Neuromorphic Real-Time
Computing and Control

Compliant Motor Control

Today's robots are gaining more and more impressive capabilities. Still, the way they move or walk can easily be recognized to be non-human. Robots clearly act like robots. We want to build robots that are different, robots that are more human. Not only for aesthetic reasons (which are also of paramount importance when building next-generation limb-prostheses); but lightweight, compliant robots are a requirement for safe, productive and natural interaction between humans and robots - in industrial as well as in home settings.
One fundamental difference between present-day robots and humans lies in their different mechanics and propulsion. We are currently exploring Myorobotics[1], a robotics toolkit that replaces the stiff and heavy-weight shafts and gearboxes of traditional robots for light-weight artificial bones and muscles. Just as in a human arm, a Myorobotics joint is not flexed by a rigid gearbox, but by a pair of muscles pulling tendons. This concept enables very natural movements and allows for lightweight design. However, controlling such a system is a big challenge for conventional control theory. We apply neuro-inspired control methods [2] executed in real-time on neuromorphic hardware.

Contact: Christoph Richter

  2. Richter, C.; Jentzsch, S.; Hostettler, R.; Garrido, J.; Ros, E.; Knoll, A. C.; Röhrbein, F.; van der Smagt, P.; Conradt, J.: Musculoskeletal Robots - Scalability in Neural Control. Robotics and Automation Magazine, 2016. preprint on

Adaptive Sensory Motor Systems

Efficient sensorimotor processing is inherently driven by physical real-world constraints that an acting agent faces in its environment. Sensory streams contain certain statistical dependencies determined by the structure of the world, which impose constraints on a system’s sensorimotor affordances [1]. This limits the number of possible sensory information patterns and plausible motor actions. Learning mechanisms allow the system to extract the underlying correlations in sensorimotor streams.
This research direction focuses on the exploration of sensorimotor learning paradigms for embedding adaptive behaviors in robotic system and demonstrate flexible control systems using neuromorphic hardware and neural-based adaptive control [2]. We employ large-scale neural networks for gathering and processing complex sensory information, learning sensorimotor contingencies, and providing adaptive responses. To investigate the properties of such systems, we develop flexible embodied robot platforms and integrate them within a rich tool suite for specifying neural algorithms that can be implemented in embedded neuromorphic hardware [3].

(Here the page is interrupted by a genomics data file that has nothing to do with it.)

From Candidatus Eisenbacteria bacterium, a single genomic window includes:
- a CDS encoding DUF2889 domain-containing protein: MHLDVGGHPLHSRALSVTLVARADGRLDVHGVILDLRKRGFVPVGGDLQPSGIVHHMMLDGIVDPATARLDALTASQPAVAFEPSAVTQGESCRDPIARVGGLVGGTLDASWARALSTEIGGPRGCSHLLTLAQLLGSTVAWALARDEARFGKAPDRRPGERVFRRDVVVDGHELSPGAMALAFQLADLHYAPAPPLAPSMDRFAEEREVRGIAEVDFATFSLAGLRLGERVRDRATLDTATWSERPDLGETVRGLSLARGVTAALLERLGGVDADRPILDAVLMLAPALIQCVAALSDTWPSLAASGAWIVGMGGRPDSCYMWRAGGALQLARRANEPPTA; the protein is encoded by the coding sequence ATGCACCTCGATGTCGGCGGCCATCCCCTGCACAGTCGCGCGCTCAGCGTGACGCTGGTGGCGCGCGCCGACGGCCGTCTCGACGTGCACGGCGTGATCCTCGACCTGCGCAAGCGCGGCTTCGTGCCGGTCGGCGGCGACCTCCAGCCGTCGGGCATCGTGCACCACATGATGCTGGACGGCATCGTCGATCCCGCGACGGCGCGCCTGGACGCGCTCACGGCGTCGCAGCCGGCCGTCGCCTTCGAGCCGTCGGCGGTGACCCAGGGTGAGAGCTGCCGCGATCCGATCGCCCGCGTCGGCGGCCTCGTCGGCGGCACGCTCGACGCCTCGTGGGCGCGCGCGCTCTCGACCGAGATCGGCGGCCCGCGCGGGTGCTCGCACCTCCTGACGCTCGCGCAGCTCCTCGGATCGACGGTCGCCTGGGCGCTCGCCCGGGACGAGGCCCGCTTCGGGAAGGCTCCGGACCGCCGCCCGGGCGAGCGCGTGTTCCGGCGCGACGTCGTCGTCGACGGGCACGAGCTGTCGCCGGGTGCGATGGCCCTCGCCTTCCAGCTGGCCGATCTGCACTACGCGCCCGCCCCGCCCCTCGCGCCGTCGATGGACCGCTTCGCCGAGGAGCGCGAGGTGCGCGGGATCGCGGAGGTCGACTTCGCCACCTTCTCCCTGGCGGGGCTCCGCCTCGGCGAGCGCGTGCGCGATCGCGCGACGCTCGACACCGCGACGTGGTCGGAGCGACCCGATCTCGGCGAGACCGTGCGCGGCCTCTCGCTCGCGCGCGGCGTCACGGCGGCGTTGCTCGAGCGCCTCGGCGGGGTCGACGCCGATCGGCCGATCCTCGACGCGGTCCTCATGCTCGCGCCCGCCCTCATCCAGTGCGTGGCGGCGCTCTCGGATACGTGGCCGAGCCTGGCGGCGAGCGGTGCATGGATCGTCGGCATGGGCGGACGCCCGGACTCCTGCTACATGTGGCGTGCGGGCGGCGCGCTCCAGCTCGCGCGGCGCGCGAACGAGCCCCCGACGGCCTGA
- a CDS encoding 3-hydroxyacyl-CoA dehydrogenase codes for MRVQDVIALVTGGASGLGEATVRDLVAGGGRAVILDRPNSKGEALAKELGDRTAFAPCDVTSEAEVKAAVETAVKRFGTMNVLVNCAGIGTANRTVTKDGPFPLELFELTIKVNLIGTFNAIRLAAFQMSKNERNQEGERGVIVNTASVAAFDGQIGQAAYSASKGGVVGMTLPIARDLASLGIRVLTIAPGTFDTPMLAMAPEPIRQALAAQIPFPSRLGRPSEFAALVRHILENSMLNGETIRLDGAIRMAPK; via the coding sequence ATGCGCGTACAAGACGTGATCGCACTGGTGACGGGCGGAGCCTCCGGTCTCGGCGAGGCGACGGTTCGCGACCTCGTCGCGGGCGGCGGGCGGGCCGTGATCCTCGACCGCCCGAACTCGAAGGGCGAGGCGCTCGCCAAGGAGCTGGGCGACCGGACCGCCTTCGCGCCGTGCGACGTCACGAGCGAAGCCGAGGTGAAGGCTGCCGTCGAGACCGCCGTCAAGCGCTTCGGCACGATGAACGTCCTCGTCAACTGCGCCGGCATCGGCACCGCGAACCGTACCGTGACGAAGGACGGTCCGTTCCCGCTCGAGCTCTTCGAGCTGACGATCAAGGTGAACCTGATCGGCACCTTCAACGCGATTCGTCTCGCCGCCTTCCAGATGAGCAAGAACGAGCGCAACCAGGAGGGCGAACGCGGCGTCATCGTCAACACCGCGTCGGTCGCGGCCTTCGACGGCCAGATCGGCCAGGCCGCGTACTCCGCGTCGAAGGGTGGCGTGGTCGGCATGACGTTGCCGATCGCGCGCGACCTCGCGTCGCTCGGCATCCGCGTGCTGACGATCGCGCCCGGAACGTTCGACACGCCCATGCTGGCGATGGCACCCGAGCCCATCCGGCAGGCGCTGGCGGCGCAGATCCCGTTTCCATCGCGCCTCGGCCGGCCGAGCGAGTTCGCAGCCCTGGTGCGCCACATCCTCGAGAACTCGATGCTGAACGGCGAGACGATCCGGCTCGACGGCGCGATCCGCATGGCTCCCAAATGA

Contact: Jörg Conradt, Cristian Axenie

  1. Gibson, E. J.; Pick, A. D. An Ecological Approach to Perceptual Learning and Development, Oxford Univ. Press, 2003.
  2. J. Conradt, F. Galluppi, T. Stewart, Trainable sensorimotor mapping in a neuromorphic robot. Robotics and Autonomous Systems, 2014
  3. T. Stewart, A. Mundy, A. Kleinhans, J. Conradt, Serendipitous Offline Learning in a Neuromorphic Robot. Frontiers in Neurorobotics 10 (01), 2016

Low-Power Large Scale Neuronal Modeling in Neuroprostheses

This project investigates neuromorphic computing technology, both at the algorithmic and at the hardware level, to enhance real-time neuro-prosthetic devices. We apply spike-based information processing algorithms to interpret neuro-recorded signals (such as EEG and EMG), which allow real-time computation and therefore closed loop control based on such signals. Such spike-based neuronal processing algorithms yield significantly higher flexibility and inherent run-time adaptation, well beyond traditional hard-coded signal processing. In a parallel investigation, we explore such spiking algorithms operating on dedicated neuromorphic hardware (such as SpiNNaker or IBM’s TrueNorth), which allows low-energy real-time processing to create portable closed-loop neuroprosthetic devices. Ultimately, we envision to accelerate the next generation of intelligent neuro-prosthetic systems.

Contact: Zied Tayeb, Christoph Richter, Jörg Conradt

Automotive Environmental Modeling

From the first DARPA grand and urban challenges to recent experiments of Google, Advanced Driver Assistance Systems and autonomous driving have seen extensive research and thus made a huge jump during the last decade. However, there is still a gap between current systems and human level performance especially in challenging driving situations. In contrast to the variety of redundant sensors used in autonomous vehicle prototypes, human drivers manage to handle these situations by just using vision and cognitive abilities.
We aim to explore ways of re-modelling and improving available automotive environment modeling approaches based on multi-sensor data fusion by applying spiking neuron processing paradigms on neuromorphic hardware. Furthermore, we intend to evaluate the potential of neuromorphic hardware for automotive signal processing problems, while at the same time formulating requirements for the efficient hard- and software integration into future automotive embedded system architectures.

Contact: Florian Mirus